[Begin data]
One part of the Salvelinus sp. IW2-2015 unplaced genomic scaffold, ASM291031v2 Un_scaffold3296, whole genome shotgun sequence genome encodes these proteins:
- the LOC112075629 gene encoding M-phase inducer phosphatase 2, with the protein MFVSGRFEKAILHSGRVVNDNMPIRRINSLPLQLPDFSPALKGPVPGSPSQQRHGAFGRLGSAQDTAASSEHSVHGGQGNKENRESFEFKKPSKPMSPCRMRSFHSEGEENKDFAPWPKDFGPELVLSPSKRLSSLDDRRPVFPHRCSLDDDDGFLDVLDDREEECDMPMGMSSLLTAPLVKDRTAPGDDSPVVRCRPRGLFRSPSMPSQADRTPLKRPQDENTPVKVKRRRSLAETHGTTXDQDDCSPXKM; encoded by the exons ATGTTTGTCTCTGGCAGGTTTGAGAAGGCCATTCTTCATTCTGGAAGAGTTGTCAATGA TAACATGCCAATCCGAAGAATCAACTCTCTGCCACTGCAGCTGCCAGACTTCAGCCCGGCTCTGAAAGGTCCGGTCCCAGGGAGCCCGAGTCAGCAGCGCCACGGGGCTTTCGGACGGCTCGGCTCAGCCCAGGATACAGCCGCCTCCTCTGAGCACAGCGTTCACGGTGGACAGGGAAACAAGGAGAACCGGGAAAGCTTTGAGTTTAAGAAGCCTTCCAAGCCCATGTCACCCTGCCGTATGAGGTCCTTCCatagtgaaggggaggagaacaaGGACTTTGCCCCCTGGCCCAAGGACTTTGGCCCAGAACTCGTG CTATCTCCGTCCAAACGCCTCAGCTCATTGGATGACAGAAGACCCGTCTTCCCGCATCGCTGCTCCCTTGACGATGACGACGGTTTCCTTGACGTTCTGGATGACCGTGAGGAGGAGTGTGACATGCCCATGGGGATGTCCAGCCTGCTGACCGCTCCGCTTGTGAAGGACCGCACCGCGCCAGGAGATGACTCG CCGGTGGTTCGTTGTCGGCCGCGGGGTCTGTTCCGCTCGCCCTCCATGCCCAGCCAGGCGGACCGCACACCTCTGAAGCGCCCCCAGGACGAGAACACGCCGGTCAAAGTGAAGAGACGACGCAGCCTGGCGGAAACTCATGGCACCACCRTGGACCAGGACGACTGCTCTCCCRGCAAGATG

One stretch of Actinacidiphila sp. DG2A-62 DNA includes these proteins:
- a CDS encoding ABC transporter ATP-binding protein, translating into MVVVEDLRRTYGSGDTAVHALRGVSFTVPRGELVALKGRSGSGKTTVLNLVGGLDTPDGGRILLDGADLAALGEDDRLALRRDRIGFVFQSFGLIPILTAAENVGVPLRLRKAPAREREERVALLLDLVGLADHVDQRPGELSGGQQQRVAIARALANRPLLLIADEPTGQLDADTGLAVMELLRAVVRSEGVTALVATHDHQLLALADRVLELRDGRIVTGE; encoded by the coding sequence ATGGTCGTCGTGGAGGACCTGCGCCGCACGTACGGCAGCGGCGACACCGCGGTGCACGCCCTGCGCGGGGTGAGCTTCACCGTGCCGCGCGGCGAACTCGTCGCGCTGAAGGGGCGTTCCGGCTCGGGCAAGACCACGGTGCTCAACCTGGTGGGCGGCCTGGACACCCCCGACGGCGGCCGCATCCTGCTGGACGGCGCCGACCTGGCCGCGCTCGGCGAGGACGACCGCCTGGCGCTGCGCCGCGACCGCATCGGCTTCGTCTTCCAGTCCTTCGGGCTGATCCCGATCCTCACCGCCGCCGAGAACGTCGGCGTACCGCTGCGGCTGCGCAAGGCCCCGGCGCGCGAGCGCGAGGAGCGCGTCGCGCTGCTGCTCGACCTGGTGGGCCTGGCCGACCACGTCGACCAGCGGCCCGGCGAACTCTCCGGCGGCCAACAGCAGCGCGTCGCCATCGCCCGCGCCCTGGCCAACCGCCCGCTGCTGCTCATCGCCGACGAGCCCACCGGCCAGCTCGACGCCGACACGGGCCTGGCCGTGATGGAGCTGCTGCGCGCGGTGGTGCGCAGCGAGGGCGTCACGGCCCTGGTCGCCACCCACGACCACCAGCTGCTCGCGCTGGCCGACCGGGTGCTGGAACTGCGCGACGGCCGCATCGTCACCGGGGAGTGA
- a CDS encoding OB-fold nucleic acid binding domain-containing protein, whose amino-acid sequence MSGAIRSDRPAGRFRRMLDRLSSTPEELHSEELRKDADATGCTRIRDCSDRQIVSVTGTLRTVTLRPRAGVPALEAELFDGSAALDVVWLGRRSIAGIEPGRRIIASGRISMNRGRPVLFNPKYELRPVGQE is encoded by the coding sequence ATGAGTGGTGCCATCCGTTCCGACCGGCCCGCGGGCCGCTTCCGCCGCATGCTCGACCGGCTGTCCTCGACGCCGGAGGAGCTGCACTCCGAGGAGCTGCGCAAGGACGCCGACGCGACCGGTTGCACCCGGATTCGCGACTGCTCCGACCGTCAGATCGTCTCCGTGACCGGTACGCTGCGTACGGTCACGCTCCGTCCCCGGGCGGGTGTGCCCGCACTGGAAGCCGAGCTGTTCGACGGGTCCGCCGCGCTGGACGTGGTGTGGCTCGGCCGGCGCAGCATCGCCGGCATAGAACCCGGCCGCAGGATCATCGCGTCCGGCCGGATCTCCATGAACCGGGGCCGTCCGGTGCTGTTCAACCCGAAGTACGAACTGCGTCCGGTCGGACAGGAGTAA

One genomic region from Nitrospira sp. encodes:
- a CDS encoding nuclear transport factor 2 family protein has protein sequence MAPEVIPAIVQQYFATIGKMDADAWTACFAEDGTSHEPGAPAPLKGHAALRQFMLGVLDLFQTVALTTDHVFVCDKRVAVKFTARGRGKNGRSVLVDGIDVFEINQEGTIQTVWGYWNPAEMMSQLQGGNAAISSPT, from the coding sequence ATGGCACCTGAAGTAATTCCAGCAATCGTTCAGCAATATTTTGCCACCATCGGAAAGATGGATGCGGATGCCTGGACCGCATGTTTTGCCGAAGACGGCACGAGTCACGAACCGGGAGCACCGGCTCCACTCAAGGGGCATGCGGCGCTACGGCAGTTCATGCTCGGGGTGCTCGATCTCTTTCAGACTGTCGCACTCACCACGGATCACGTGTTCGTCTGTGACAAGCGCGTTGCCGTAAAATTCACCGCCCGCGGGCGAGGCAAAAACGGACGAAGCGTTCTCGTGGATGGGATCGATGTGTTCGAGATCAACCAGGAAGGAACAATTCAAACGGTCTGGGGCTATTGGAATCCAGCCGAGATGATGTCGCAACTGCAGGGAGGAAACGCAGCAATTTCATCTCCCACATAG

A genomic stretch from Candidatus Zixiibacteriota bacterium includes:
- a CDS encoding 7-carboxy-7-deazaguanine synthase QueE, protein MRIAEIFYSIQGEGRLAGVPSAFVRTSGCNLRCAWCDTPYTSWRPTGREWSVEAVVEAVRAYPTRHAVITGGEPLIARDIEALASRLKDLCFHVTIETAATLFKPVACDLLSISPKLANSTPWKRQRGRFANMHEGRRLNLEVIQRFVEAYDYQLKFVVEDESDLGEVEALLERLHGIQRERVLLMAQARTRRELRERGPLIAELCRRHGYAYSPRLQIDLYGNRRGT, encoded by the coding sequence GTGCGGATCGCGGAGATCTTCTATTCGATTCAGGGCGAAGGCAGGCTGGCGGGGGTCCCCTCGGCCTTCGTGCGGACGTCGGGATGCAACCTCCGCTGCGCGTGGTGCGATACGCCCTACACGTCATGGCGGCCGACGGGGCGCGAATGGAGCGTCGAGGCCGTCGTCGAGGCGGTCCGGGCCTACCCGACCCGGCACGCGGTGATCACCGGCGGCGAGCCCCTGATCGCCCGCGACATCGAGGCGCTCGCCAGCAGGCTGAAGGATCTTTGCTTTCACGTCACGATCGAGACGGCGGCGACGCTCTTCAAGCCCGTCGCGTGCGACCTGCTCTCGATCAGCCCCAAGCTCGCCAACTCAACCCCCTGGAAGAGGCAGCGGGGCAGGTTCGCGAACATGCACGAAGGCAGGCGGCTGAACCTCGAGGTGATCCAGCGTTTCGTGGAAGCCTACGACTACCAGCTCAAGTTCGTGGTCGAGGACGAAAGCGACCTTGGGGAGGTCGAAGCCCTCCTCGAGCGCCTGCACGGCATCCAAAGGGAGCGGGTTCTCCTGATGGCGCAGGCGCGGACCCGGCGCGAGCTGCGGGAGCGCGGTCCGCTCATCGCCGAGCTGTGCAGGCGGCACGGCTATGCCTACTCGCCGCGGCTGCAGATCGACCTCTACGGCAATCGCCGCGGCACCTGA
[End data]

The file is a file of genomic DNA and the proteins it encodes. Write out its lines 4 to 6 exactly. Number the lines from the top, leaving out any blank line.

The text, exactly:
- a CDS encoding ABC transporter ATP-binding protein, translating into MVVVEDLRRTYGSGDTAVHALRGVSFTVPRGELVALKGRSGSGKTTVLNLVGGLDTPDGGRILLDGADLAALGEDDRLALRRDRIGFVFQSFGLIPILTAAENVGVPLRLRKAPAREREERVALLLDLVGLADHVDQRPGELSGGQQQRVAIARALANRPLLLIADEPTGQLDADTGLAVMELLRAVVRSEGVTALVATHDHQLLALADRVLELRDGRIVTGE; encoded by the coding sequence ATGGTCGTCGTGGAGGACCTGCGCCGCACGTACGGCAGCGGCGACACCGCGGTGCACGCCCTGCGCGGGGTGAGCTTCACCGTGCCGCGCGGCGAACTCGTCGCGCTGAAGGGGCGTTCCGGCTCGGGCAAGACCACGGTGCTCAACCTGGTGGGCGGCCTGGACACCCCCGACGGCGGCCGCATCCTGCTGGACGGCGCCGACCTGGCCGCGCTCGGCGAGGACGACCGCCTGGCGCTGCGCCGCGACCGCATCGGCTTCGTCTTCCAGTCCTTCGGGCTGATCCCGATCCTCACCGCCGCCGAGAACGTCGGCGTACCGCTGCGGCTGCGCAAGGCCCCGGCGCGCGAGCGCGAGGAGCGCGTCGCGCTGCTGCTCGACCTGGTGGGCCTGGCCGACCACGTCGACCAGCGGCCCGGCGAACTCTCCGGCGGCCAACAGCAGCGCGTCGCCATCGCCCGCGCCCTGGCCAACCGCCCGCTGCTGCTCATCGCCGACGAGCCCACCGGCCAGCTCGACGCCGACACGGGCCTGGCCGTGATGGAGCTGCTGCGCGCGGTGGTGCGCAGCGAGGGCGTCACGGCCCTGGTCGCCACCCACGACCACCAGCTGCTCGCGCTGGCCGACCGGGTGCTGGAACTGCGCGACGGCCGCATCGTCACCGGGGAGTGA
- a CDS encoding OB-fold nucleic acid binding domain-containing protein, whose amino-acid sequence MSGAIRSDRPAGRFRRMLDRLSSTPEELHSEELRKDADATGCTRIRDCSDRQIVSVTGTLRTVTLRPRAGVPALEAELFDGSAALDVVWLGRRSIAGIEPGRRIIASGRISMNRGRPVLFNPKYELRPVGQE is encoded by the coding sequence ATGAGTGGTGCCATCCGTTCCGACCGGCCCGCGGGCCGCTTCCGCCGCATGCTCGACCGGCTGTCCTCGACGCCGGAGGAGCTGCACTCCGAGGAGCTGCGCAAGGACGCCGACGCGACCGGTTGCACCCGGATTCGCGACTGCTCCGACCGTCAGATCGTCTCCGTGACCGGTACGCTGCGTACGGTCACGCTCCGTCCCCGGGCGGGTGTGCCCGCACTGGAAGCCGAGCTGTTCGACGGGTCCGCCGCGCTGGACGTGGTGTGGCTCGGCCGGCGCAGCATCGCCGGCATAGAACCCGGCCGCAGGATCATCGCGTCCGGCCGGATCTCCATGAACCGGGGCCGTCCGGTGCTGTTCAACCCGAAGTACGAACTGCGTCCGGTCGGACAGGAGTAA

One genomic region from Nitrospira sp. encodes: